CP? An oil tanker’s engines have broken down, and the wind is blowing the tanker straight toward a reef at a constant speed of 1.5 m/s (?Fig. P4.34?). When the tanker is 500 m from the reef, the wind dies down just as the engineer gets the engines going again. The rudder is stuck, so the only choice is to try to accelerate straight backward away from the reef. The mass of the tanker and cargo is 3.6 X 107 kg, and the engines produce a net horizontal force of 8.0 X 104 N on the tanker. Will the ship hit the reef? If it does, will the oil be safe? The hull can withstand an impact at a speed of 0.2 m/s or less. Ignore the retarding force of the water on the tanker’s hull.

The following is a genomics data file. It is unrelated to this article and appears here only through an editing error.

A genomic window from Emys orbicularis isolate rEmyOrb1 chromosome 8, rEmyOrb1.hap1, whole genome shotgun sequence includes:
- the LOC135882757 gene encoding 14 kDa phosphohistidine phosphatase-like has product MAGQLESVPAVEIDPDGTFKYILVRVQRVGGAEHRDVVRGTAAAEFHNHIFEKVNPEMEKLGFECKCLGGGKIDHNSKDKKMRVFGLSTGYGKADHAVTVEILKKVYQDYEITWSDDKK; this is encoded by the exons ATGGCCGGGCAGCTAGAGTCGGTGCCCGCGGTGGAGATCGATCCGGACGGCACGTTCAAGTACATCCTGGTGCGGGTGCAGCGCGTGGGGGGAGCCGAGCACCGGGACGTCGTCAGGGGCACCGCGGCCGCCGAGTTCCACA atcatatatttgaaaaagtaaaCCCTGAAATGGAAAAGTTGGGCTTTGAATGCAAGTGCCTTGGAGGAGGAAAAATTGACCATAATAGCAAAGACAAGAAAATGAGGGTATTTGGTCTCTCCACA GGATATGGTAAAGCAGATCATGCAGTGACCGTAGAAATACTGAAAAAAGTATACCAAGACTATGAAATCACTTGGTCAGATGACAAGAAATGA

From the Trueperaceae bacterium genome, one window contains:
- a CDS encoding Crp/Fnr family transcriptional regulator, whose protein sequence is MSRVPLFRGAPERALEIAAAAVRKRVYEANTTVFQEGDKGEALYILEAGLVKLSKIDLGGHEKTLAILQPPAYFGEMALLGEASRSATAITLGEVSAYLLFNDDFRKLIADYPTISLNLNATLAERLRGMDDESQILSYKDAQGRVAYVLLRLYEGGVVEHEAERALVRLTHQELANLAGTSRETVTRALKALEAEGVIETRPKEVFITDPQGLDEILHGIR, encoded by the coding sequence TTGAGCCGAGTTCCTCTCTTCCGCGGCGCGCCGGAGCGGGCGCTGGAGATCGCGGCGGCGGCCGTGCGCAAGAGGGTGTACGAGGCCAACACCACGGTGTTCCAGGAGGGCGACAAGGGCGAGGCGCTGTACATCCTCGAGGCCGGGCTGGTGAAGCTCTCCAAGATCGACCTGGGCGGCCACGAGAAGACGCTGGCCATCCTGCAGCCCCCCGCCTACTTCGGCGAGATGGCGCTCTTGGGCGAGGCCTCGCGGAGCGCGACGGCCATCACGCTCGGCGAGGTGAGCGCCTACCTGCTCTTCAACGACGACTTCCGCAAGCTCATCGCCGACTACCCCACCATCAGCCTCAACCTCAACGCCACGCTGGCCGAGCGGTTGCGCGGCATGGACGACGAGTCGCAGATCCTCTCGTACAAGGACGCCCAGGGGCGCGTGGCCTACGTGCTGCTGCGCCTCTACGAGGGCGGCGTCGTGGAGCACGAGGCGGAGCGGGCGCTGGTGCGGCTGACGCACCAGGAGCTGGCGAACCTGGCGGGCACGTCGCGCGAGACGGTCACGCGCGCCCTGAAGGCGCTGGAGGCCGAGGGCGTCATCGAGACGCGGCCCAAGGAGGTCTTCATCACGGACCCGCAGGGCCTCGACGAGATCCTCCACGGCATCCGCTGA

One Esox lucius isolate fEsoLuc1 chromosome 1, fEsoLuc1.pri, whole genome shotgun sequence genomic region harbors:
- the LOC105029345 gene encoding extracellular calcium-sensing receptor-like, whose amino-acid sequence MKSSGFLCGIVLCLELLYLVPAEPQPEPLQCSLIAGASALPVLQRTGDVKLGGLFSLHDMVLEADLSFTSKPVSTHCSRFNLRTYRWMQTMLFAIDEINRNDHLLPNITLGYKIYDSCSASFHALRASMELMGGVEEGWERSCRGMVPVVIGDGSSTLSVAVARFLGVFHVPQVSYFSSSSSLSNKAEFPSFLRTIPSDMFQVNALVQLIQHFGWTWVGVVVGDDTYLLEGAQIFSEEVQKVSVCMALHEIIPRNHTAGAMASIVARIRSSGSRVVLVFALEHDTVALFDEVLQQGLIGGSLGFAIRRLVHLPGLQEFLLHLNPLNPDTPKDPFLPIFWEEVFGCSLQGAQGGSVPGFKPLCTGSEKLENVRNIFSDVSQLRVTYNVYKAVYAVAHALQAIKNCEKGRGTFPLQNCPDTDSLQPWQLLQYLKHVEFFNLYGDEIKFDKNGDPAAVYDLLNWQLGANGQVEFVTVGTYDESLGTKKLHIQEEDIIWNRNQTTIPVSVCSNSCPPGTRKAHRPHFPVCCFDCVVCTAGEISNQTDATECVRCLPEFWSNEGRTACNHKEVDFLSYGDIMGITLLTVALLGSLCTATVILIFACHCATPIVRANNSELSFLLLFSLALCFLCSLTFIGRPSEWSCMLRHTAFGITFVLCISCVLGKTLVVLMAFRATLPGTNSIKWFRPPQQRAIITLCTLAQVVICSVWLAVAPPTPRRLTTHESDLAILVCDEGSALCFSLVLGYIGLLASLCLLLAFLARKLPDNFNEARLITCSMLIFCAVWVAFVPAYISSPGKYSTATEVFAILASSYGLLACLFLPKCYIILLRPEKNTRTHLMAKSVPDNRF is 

Solution 38P Horizontal force F = 8.0 × 10 N 4 Mass of the tanker m = 3.6 × 10 kg 7 Acceleration of the tanker a = F/m 4 7 2 a = 8.0 × 10 N/3.6 × 10 m/s 3 2 a = 2.22 × 10 m/s Initial speed of the tanker is u = 1.50 m/s If the tanker has to stop, its final speed (v) will be zero. Let us now calculate the distance travelled by the tanker before it stops. Let S be the distance moved by the tanker. 2 2 From the equation, v = u 2aS 0 = 1.50 2 × 2.22 × 10 3 × S S = 506 m Since 506 m > 500 m, the tanker will hit the reef. Given that, the hull can withstand an impact at a speed of 0.2 m/s or less. Let us now calculate the speed of the tanker (v ) whfn it travels 500 m. v f2 = (1.5) 2 × 2.22 × 10 3× 500 v 2 = 2.25 2.22 f v f 0.173 m/s Therefore, when the tank hits the reef 500 m away, its speed will be 0.173 m/s which is lower than the impact speed of 0.2 m/s which the same can withstand. Therefore, the oil will be safe.